Drowning without Water


pulseThink of yourself in a swimming pool or a lake, the water warm against your skin, and the sun is shining. Life is good. You’re enjoying a swim, and you decide to dive. Somewhere along the way, you lose your orientation, you’re deeper than you thought you were and you didn’t take a deep enough breath to comfortably swim to the open surface of the water. You finally get oriented, and you feel your pulse quicken, your panic is starting to set in. You swim forcefully toward what you hope is the right direction. At some point, your lungs begin to burn, to throb with intensity in time with your heartbeat and the longer you stay underwater, the harder that throb becomes and the faster too. You see the light, you realize you’re almost there, but before you break through the top of the water, your lungs now feel like they are on fire, your mouth is fighting not to open automatically and take in a huge gulp of water instead of air, you’re straining, moaning against the involuntary movements your body is trying to make to force you to breathe, not realizing you’re underwater though your brain is fully aware and that’s why you’re panicking so.

And then, at last, you break through the surface with a huge splash and the first thing you do is actually not breathe in… believe it or not, you exhaled rapidly, like you’re trying to clear every last bit of air out of your body so that when you take that next breath, the next big breath that will calm the panic, easy the pain you’re now feeling in your chest, stop the throbbing that has begun in your head and bring your vision back to you… so that you will get every breath, every ounce of oxygen, that your body needs. That’s when you gasp, and then you start breathing rapidly, hyperventilating yourself, gulping in air like a starving person who hasn’t eaten in months, drinking in the water like a dehydrated man wandering in the dessert might drink from an oasis.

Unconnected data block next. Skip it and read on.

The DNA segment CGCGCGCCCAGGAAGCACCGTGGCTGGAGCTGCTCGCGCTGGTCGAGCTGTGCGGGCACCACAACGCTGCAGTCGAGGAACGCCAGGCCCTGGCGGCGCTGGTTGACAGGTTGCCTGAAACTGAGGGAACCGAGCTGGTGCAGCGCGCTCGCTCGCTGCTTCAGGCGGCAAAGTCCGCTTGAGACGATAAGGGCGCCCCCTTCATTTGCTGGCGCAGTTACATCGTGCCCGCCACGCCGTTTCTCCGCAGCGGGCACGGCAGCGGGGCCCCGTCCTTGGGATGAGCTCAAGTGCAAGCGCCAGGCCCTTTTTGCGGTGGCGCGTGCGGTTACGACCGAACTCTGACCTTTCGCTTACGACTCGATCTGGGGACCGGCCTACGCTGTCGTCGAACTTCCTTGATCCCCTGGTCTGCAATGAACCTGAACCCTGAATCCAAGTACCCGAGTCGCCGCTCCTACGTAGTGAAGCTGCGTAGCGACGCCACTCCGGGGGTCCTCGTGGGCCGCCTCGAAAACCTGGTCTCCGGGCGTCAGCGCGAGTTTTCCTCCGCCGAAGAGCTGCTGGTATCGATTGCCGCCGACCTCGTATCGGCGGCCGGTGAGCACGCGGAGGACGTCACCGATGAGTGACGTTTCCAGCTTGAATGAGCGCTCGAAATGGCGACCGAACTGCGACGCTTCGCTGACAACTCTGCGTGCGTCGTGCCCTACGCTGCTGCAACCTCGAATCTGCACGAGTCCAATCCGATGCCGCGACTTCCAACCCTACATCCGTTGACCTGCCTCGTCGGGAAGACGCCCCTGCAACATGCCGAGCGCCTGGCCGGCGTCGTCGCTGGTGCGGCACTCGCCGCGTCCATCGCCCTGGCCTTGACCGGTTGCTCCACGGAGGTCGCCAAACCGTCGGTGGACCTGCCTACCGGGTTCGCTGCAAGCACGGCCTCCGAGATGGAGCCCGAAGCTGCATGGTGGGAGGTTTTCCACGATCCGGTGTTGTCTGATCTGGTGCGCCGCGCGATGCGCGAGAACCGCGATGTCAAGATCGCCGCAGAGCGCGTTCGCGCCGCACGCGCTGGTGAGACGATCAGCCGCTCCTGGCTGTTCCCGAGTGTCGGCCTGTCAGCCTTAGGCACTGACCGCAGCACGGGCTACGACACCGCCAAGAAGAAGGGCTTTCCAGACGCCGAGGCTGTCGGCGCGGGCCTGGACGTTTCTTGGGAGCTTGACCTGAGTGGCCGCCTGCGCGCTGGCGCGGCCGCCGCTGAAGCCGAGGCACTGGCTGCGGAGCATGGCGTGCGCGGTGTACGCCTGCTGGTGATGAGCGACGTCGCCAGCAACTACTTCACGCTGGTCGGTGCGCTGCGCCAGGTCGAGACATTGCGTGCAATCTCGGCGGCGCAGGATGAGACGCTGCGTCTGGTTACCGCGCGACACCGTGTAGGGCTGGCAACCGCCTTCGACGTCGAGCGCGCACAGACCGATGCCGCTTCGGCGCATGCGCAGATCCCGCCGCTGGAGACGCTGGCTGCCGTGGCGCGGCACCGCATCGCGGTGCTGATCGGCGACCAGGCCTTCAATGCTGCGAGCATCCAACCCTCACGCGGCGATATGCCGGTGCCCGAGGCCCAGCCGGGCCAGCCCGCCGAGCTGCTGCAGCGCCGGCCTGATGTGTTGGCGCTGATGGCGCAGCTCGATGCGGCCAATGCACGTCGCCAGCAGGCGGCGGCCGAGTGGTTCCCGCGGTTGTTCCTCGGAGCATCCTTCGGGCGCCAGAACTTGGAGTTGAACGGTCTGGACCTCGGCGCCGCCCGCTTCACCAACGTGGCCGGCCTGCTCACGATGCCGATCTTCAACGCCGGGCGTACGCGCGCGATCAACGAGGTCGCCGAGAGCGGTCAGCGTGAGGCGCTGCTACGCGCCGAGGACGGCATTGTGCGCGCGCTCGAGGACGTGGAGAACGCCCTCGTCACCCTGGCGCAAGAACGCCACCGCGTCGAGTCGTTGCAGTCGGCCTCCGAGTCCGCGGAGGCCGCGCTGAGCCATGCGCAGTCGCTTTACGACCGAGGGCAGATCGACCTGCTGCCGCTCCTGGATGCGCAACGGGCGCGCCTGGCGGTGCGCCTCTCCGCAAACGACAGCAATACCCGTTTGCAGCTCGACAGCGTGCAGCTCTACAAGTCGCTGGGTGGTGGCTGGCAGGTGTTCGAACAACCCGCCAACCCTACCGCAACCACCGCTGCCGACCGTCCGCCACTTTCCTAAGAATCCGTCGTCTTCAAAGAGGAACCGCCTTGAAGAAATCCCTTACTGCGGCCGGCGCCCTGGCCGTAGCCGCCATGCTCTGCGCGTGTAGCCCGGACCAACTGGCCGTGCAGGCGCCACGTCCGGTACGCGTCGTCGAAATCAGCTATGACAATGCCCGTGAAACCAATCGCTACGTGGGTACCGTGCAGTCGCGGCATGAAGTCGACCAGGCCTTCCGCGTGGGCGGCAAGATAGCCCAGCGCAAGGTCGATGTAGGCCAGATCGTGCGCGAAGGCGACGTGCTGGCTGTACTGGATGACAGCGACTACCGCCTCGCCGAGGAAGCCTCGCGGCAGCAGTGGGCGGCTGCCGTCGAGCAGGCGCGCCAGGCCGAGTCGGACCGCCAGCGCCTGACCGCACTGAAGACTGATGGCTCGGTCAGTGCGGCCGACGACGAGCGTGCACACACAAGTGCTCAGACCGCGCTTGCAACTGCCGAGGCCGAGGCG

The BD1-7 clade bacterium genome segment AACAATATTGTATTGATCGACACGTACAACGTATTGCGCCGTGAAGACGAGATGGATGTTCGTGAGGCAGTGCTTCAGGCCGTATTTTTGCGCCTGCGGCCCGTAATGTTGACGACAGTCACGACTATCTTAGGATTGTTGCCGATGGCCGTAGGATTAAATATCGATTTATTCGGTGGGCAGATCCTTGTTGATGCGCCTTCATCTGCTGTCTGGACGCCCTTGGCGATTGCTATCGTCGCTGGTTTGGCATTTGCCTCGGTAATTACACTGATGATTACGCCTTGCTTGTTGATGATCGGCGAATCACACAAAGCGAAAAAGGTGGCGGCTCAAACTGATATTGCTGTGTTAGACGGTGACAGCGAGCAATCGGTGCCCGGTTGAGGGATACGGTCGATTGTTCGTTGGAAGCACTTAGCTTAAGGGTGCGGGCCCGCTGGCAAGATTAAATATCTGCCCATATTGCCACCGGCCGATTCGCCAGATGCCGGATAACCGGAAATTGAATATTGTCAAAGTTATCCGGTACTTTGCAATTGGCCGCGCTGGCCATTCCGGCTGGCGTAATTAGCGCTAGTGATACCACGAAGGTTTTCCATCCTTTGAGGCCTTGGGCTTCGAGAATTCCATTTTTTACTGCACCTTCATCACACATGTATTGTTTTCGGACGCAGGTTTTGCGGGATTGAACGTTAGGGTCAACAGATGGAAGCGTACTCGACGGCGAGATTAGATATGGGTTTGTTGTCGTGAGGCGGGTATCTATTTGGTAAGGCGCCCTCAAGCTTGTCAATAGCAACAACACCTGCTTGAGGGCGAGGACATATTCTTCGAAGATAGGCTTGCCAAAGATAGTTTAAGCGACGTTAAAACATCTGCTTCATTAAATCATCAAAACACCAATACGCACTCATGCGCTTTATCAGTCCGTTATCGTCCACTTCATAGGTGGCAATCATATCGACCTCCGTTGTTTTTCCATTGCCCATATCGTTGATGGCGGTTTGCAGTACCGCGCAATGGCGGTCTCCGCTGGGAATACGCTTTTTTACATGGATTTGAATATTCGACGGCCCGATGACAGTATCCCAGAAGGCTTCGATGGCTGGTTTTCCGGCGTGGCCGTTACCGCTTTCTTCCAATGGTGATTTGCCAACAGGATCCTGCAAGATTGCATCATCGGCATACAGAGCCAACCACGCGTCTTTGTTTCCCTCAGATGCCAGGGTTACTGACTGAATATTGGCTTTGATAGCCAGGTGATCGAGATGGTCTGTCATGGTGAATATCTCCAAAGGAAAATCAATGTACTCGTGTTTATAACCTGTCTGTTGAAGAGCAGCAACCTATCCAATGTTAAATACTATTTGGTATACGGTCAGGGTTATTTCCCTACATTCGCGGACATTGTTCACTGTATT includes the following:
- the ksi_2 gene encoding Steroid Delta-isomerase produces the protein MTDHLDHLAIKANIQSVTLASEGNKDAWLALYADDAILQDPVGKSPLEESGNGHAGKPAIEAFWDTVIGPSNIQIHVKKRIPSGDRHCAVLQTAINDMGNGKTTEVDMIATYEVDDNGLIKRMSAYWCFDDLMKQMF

Your arms flail. Your breath comes rapidly but in full, big gulps, you pant, you moan, you gasp. Slowly, the burning subsides. Slowly, painfully slowly, the pain subsides. The throbbing slows, and within a few minutes, you’re back to normal for you, only absolutely, completely exhausted, worn out, tired from the fighting just to do something that for nearly everyone comes so easily:


Most people have probably experienced this at one time or another, to varying degrees, if you’ve ever swam in any body of water of any size. I know I have, especially when I was a kid.

But these days, this is how I feel, living with CTEPH, every time I get up just to go to the bathroom and walk back to my chair. This is, to a lesser degree, how I feel when I just roll over in bed. Walking out to the car to go to a doctor’s appointment takes so much energy, it takes about 4 minutes just to get my breath back, and then it zaps so much energy from me, all I want to do is lie down and sleep. It’s like being a fish, flopping around in the bucket, sucking gills in and gasping over and over again for breath. It’s panic inducing.